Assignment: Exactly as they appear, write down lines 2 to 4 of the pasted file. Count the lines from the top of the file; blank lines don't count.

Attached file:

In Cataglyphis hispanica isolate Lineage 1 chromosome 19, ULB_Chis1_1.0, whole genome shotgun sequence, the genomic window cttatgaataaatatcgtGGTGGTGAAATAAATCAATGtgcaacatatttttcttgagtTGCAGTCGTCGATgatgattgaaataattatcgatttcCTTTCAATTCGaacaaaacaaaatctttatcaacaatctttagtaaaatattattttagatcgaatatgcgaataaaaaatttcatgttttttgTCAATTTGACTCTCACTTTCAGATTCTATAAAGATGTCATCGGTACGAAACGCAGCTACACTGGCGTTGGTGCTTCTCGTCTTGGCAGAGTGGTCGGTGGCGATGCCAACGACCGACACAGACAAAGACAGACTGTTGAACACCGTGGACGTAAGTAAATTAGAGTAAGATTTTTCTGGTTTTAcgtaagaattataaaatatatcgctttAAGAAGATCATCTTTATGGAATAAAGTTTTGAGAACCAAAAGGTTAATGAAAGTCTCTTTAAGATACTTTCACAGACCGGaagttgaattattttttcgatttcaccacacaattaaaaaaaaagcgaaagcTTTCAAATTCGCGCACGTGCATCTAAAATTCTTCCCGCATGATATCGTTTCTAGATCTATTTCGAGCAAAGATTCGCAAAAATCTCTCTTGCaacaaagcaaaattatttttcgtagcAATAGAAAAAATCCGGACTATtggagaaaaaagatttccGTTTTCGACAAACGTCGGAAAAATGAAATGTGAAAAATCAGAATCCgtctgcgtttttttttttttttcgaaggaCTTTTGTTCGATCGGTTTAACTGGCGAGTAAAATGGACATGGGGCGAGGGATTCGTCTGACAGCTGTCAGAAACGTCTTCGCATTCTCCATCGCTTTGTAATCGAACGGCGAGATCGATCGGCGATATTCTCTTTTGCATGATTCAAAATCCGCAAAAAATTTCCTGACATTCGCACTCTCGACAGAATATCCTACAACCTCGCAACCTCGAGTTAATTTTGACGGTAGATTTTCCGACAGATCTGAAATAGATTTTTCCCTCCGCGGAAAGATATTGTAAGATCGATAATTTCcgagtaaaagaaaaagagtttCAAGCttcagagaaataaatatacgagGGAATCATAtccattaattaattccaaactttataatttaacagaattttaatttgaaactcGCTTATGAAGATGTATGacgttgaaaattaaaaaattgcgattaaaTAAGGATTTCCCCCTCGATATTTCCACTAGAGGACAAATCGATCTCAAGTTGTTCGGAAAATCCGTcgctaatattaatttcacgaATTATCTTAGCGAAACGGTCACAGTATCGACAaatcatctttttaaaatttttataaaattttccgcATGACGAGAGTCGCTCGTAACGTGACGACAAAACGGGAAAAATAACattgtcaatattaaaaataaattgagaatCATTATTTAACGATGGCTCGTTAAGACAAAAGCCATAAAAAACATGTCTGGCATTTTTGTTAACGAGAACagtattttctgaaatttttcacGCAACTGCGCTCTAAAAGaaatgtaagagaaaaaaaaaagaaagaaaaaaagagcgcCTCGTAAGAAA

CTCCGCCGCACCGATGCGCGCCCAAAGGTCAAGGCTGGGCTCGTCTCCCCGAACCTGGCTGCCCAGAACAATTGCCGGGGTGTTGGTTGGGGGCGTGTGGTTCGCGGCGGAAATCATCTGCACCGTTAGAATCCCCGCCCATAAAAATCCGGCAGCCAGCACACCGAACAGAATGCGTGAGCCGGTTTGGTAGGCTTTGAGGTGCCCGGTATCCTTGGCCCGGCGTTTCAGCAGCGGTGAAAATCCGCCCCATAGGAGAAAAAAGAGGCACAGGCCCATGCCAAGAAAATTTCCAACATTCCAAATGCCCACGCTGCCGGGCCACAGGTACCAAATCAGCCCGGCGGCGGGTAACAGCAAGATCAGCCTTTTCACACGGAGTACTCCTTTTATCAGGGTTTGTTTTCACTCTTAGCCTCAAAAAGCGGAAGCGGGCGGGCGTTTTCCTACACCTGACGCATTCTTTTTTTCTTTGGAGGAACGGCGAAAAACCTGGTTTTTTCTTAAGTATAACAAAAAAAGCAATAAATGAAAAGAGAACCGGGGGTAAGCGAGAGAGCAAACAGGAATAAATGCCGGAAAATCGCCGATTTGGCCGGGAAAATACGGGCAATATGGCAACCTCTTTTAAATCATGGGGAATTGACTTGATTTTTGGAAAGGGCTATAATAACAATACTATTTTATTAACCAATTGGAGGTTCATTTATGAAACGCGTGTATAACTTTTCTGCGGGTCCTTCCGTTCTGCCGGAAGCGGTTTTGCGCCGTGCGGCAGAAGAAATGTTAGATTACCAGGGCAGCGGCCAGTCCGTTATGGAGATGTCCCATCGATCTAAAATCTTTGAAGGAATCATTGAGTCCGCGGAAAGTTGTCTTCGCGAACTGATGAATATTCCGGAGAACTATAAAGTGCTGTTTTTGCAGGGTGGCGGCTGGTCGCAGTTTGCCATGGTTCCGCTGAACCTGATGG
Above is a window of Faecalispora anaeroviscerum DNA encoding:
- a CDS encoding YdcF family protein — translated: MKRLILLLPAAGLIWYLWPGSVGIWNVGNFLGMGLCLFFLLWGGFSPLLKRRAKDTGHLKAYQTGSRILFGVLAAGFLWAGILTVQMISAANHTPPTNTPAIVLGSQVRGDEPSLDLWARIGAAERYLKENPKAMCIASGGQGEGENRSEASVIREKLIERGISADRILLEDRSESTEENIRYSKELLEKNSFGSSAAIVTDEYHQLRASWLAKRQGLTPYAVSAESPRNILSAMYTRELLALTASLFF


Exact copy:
CTCCGCCGCACCGATGCGCGCCCAAAGGTCAAGGCTGGGCTCGTCTCCCCGAACCTGGCTGCCCAGAACAATTGCCGGGGTGTTGGTTGGGGGCGTGTGGTTCGCGGCGGAAATCATCTGCACCGTTAGAATCCCCGCCCATAAAAATCCGGCAGCCAGCACACCGAACAGAATGCGTGAGCCGGTTTGGTAGGCTTTGAGGTGCCCGGTATCCTTGGCCCGGCGTTTCAGCAGCGGTGAAAATCCGCCCCATAGGAGAAAAAAGAGGCACAGGCCCATGCCAAGAAAATTTCCAACATTCCAAATGCCCACGCTGCCGGGCCACAGGTACCAAATCAGCCCGGCGGCGGGTAACAGCAAGATCAGCCTTTTCACACGGAGTACTCCTTTTATCAGGGTTTGTTTTCACTCTTAGCCTCAAAAAGCGGAAGCGGGCGGGCGTTTTCCTACACCTGACGCATTCTTTTTTTCTTTGGAGGAACGGCGAAAAACCTGGTTTTTTCTTAAGTATAACAAAAAAAGCAATAAATGAAAAGAGAACCGGGGGTAAGCGAGAGAGCAAACAGGAATAAATGCCGGAAAATCGCCGATTTGGCCGGGAAAATACGGGCAATATGGCAACCTCTTTTAAATCATGGGGAATTGACTTGATTTTTGGAAAGGGCTATAATAACAATACTATTTTATTAACCAATTGGAGGTTCATTTATGAAACGCGTGTATAACTTTTCTGCGGGTCCTTCCGTTCTGCCGGAAGCGGTTTTGCGCCGTGCGGCAGAAGAAATGTTAGATTACCAGGGCAGCGGCCAGTCCGTTATGGAGATGTCCCATCGATCTAAAATCTTTGAAGGAATCATTGAGTCCGCGGAAAGTTGTCTTCGCGAACTGATGAATATTCCGGAGAACTATAAAGTGCTGTTTTTGCAGGGTGGCGGCTGGTCGCAGTTTGCCATGGTTCCGCTGAACCTGATGG
Above is a window of Faecalispora anaeroviscerum DNA encoding:
- a CDS encoding YdcF family protein — translated: MKRLILLLPAAGLIWYLWPGSVGIWNVGNFLGMGLCLFFLLWGGFSPLLKRRAKDTGHLKAYQTGSRILFGVLAAGFLWAGILTVQMISAANHTPPTNTPAIVLGSQVRGDEPSLDLWARIGAAERYLKENPKAMCIASGGQGEGENRSEASVIREKLIERGISADRILLEDRSESTEENIRYSKELLEKNSFGSSAAIVTDEYHQLRASWLAKRQGLTPYAVSAESPRNILSAMYTRELLALTASLFF